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System needed to help patients

By He Dan | China Daily | Updated: 2013-01-31 03:02

System needed to help patients

Li Shuwen receives money donated by couples whose only child has died at Beijing's You'anmen Hospital on Sunday. A road accident left Li and his wife Liu Juan, also a childless couple, seriously injured. [CHAI CHENG / FOR CHINA DAILY]

A recent road accident that left a Beijing couple seriously injured has renewed calls to establish a system that can provide financial and other help to couples who have lost their only child.

Liu Juan, 52, was taking an evening stroll with her husband Li Shuwen on Jan 24 when they were hit by a metal height-limit rod, which had been knocked over by a truck.

She remains in a coma in intensive care at You'anmen Hospital, with a brain injury, while her husband Li suffered four fractured ribs and a bruised lung.

Liu Fuli, Liu's brother, is the only relative who has visited the couple.

"The doctor told me she is still in critical condition and the best result for her may be that she remains in a vegetative state for the rest of her life," he said.

"Li's condition is much better than my sister's, but we dare not tell him yet what her condition is."

The couple's only daughter died in a traffic accident at the age of 14 in 2001.

They were too saddened to try for another child, and both were just in their 40s at the time, Liu said.

"Li is an orphan, so he has no family members to help him. On my sister's side, our mother is in her 80s and our oldest brother has cancer, so I have to be responsible for signing all the surgery papers," said Liu, who also has a medical condition after having a heart stent installed.

Liu says he is already feeling the pressure of having to cover the couple's medical expenses.

"The medical fees have reached 90,000 yuan ($14,500) and if my sister stays one more day in ICU, I will be given another bill for about 8,000 yuan," he said.

"Next week, I have to borrow money to keep them in the hospital," he said.

He added that the driver of the van involved in the accident visited the couple and gave him 3,000 yuan toward the medical costs.

No official figures are available on how many parents in China have lost their only child, but experts suggest it could be as many as 2 million.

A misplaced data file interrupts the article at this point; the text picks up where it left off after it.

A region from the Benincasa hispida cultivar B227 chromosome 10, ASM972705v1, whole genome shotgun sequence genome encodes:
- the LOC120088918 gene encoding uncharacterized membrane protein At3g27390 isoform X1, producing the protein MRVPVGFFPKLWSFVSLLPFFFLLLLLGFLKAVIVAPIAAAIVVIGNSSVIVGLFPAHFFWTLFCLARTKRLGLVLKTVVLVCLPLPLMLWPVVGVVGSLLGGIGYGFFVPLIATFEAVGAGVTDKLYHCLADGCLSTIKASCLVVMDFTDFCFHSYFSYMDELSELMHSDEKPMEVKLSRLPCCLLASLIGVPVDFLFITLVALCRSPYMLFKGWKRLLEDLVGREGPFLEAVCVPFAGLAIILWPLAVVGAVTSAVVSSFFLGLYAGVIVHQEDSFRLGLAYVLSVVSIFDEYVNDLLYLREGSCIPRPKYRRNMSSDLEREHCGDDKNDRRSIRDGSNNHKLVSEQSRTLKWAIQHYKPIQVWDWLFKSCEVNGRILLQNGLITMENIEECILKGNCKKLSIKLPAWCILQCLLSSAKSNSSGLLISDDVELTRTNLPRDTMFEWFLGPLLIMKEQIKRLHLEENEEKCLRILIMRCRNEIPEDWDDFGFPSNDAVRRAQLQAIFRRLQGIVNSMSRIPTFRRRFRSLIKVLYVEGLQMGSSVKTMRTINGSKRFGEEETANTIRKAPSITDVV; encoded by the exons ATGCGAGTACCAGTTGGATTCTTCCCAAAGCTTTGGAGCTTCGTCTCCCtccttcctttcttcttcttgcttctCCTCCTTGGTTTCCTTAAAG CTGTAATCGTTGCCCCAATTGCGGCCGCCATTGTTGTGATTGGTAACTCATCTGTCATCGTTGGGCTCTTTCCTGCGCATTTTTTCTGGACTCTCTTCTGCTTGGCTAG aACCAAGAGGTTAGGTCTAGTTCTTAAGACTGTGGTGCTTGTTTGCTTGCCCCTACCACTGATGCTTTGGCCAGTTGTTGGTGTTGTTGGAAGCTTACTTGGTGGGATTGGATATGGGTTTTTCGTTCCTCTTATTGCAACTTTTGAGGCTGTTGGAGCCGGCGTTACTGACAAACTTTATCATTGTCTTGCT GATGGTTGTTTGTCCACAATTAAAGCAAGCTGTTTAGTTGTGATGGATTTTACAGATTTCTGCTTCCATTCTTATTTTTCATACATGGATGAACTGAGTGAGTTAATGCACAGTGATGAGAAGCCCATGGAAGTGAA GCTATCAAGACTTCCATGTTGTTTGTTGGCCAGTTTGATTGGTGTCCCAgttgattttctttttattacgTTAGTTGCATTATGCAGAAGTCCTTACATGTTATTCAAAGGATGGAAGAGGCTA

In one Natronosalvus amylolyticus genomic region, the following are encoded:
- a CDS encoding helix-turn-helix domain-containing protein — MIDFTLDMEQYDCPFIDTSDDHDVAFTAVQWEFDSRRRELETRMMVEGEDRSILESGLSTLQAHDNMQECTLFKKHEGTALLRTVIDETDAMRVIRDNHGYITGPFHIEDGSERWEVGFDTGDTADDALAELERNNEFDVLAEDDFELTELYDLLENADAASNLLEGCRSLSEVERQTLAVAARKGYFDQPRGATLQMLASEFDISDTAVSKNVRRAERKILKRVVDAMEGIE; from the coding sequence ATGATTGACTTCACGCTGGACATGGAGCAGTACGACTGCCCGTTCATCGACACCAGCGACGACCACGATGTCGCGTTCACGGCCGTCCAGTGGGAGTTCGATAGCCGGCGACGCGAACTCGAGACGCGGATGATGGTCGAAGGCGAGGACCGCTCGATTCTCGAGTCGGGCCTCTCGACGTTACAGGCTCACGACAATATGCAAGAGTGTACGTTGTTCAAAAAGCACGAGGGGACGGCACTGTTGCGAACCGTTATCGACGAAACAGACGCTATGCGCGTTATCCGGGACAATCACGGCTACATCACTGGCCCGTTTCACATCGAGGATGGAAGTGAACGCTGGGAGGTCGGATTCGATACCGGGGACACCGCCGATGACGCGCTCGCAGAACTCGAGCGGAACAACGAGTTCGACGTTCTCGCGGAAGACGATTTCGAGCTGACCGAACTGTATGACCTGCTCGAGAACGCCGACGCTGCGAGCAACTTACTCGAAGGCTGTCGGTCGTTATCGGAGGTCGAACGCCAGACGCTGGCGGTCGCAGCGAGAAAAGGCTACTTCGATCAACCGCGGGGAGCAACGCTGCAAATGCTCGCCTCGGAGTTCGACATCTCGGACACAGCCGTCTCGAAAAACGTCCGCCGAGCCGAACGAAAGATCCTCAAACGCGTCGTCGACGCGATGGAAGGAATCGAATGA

Shi Hui is a Beijing mother whose only son died from lymph cancer as a sophomore in college two years ago.

She is the administrator for a group account on QQ dedicated for parents who have lost their only child.

She has urged those who have also lost their single child to donate to the couple.

"We went to the hospital on Sunday and collected about 11,000 yuan for them," she said.

"Their experience upset us, but also reminded us an accident like this can occur to any of us.

"Society is paying more attention to this kind of case, and the government has provided monthly living subsidies in the past — but a lot of problems remain unsolved," said Shi, who is now campaigning for the creation of a fund for childless parents who face huge medical and nursing expenses.

Du Peng, a director of the Gerontology Institute at Renmin University of China, said the government should speed up the creation of a support system for parents in similar situations.

A legal framework must be set up, for instance, to allow legal guardians to be chosen to protect the interests and rights of older people, who become too old or sick to take care of themselves, Du said.

The latest amendment of laws governing senior citizens' rights, which is expected to take effect in July, will provide the legal basis for the government to act, he added.

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